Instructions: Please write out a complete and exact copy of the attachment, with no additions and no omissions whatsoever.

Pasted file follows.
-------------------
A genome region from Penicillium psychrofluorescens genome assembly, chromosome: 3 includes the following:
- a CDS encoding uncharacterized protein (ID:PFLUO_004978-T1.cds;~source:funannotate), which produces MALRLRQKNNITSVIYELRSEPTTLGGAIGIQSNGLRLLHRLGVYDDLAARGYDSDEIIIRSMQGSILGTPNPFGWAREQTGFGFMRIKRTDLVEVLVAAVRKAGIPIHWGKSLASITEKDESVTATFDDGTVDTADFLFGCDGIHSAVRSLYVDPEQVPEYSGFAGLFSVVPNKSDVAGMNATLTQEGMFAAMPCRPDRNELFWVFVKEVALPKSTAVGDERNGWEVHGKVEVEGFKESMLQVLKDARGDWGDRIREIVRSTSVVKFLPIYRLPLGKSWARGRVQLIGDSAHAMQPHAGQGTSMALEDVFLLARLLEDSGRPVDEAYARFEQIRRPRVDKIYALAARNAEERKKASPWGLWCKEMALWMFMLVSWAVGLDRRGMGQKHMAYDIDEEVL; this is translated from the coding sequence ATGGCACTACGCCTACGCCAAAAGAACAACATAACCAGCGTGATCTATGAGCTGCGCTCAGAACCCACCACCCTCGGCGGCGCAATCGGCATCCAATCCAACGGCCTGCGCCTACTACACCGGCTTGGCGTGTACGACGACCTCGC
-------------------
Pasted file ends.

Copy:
A genome region from Penicillium psychrofluorescens genome assembly, chromosome: 3 includes the following:
- a CDS encoding uncharacterized protein (ID:PFLUO_004978-T1.cds;~source:funannotate), which produces MALRLRQKNNITSVIYELRSEPTTLGGAIGIQSNGLRLLHRLGVYDDLAARGYDSDEIIIRSMQGSILGTPNPFGWAREQTGFGFMRIKRTDLVEVLVAAVRKAGIPIHWGKSLASITEKDESVTATFDDGTVDTADFLFGCDGIHSAVRSLYVDPEQVPEYSGFAGLFSVVPNKSDVAGMNATLTQEGMFAAMPCRPDRNELFWVFVKEVALPKSTAVGDERNGWEVHGKVEVEGFKESMLQVLKDARGDWGDRIREIVRSTSVVKFLPIYRLPLGKSWARGRVQLIGDSAHAMQPHAGQGTSMALEDVFLLARLLEDSGRPVDEAYARFEQIRRPRVDKIYALAARNAEERKKASPWGLWCKEMALWMFMLVSWAVGLDRRGMGQKHMAYDIDEEVL; this is translated from the coding sequence ATGGCACTACGCCTACGCCAAAAGAACAACATAACCAGCGTGATCTATGAGCTGCGCTCAGAACCCACCACCCTCGGCGGCGCAATCGGCATCCAATCCAACGGCCTGCGCCTACTACACCGGCTTGGCGTGTACGACGACCTCGC